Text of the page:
Don’t Move Firewood during the 2017 Eclipse

With the eclipse coming up this Monday (8/21/2017), the state of Oregon is expecting a large influx of tourists entering the state over the next few days, many of which will be camping. This is a good opportunity for the OISC to remind campers to Buy It Where You Burn It! Transporting firewood from other states, and even other counties, can potentially lead to new infestations of invasive insects and diseases. Check out the OISC’s Don’t Move Firewood webpage to learn more.

Organization Highlight: Coos Watershed Association

Interview with Liz Galli-Noble, Cyndi Park, and Alexis Brickner from the Coos Watershed Association | July, 25 2017

1. What is the Coos Watershed Association and why is it important?

The Coos Watershed Association is a 501(c)(3) organization dedicated to restoration, monitoring, and education to improve the health of the Coos Watershed. The mission of the Coos Watershed Association is to support environmental integrity and economic stability within the Coos Watershed by increasing community capacity to develop, test, promote, and implement management practices in the interests of watershed health.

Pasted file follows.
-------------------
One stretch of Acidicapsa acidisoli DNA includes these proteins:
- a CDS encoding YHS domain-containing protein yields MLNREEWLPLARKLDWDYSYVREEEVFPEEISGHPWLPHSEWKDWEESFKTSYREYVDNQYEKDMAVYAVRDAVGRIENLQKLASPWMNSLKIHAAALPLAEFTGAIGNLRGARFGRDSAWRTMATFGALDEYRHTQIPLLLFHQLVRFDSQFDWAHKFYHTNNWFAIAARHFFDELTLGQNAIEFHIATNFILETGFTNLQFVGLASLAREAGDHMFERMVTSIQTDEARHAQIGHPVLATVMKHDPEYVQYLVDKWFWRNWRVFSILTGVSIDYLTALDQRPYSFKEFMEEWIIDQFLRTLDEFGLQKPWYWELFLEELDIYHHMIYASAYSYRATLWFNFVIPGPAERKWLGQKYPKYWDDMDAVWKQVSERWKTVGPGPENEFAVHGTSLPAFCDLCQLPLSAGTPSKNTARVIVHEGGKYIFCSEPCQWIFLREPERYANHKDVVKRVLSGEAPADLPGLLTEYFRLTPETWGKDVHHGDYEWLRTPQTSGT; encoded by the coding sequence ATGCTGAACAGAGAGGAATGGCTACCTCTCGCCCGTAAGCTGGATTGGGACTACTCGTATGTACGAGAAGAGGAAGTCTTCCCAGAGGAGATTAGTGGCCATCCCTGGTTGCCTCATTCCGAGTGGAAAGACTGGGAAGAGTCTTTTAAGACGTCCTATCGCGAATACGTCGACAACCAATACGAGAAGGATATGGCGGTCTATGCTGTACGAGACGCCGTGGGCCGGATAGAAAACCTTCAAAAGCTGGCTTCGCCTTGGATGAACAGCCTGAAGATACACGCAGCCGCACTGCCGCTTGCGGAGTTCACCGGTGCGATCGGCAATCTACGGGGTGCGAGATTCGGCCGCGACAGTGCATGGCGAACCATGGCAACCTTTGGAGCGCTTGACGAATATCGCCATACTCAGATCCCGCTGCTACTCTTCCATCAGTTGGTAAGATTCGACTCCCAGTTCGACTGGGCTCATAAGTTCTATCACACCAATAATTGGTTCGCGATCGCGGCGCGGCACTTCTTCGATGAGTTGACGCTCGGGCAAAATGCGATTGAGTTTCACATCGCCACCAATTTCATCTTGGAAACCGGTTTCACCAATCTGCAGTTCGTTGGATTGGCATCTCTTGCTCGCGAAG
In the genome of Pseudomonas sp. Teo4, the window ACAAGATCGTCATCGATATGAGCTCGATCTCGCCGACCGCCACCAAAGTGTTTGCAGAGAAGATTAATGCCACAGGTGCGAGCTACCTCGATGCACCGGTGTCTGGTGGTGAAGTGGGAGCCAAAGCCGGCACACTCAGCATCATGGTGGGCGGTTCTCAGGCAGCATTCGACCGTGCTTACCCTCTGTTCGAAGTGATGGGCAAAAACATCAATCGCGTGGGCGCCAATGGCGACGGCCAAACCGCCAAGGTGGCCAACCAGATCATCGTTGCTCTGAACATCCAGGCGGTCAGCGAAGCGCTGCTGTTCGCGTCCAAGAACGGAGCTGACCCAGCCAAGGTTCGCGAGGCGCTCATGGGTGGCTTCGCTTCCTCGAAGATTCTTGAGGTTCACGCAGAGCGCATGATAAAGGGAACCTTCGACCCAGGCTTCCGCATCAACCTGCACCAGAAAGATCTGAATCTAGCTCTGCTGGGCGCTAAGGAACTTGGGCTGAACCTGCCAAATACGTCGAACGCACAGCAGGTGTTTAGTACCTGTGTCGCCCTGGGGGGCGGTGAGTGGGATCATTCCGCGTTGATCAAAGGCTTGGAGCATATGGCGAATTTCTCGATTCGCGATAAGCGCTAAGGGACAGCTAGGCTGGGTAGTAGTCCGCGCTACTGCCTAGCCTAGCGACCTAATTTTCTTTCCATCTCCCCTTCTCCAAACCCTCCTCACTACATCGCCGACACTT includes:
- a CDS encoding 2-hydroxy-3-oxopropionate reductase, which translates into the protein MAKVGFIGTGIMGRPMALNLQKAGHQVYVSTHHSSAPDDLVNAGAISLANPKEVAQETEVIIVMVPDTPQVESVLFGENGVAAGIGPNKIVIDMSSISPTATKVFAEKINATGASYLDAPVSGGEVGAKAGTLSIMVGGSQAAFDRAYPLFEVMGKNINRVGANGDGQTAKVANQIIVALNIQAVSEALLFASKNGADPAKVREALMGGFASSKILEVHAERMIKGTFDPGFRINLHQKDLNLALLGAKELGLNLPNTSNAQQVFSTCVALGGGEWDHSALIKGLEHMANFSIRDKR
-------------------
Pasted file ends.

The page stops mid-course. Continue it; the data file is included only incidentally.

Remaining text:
2. What makes the Coos Watershed Association unique? 

The Coos Watershed Association was established in 1993, has a 16-21 member Board of Directors, and currently employees: 10 full-time staff, several part-time staff, and summer interns and field crews.

Our work is rooted in science and driven by the belief that balance between economic and environmental interests is possible.

3. Which invasive species have the Coos Watershed Association dealt with in the past (weeds, aquatic invasives, etc.)?   

The CoosWA has many invasive species on our radar. However, the invasive plants of most concern are:

  • The knotweeds
  • Reed canary grass
  • English ivy
  • Himalayan blackberry
  • Gorse
  • Purple loosestrife
  • Yellow flag iris
  • English holly
  • Morning glory/field bindweed
  • Butterfly bush
  • Policeman’s helmet
  • Biddy biddy

4. What are some of the potential consequences of invasive species to the Coos Watershed?

Invasive plants threaten the ecological processes that preserve the water quality and functions of wetland and riparian areas. Invasive riparian species can disrupt the food chain, which in turn affects local salmonid populations. 

5. What are some specific successes or challenges that the Coos Watershed Association has experienced related to invasive species?

Over the past decade, the Coos Watershed Association has significantly decreased the knotweed infestation on the South Coos River, as well as in and around the cities of Coos Bay and North Bend.

CoosWA staff have been very involved in many of the key weed management collaborations in Coos County for several years now, including: the Coos County Weed Advisory Board, the Gorse Action Group, and the Oregon Solutions Gorse Action Team.

The main challenge in working with invasive species in the Coos Watershed is gaining access to private property. While there are many landowners who are happy to have their weeds controlled by the CoosWA, there are some who won’t permit access or won’t respond to our letters and phone calls.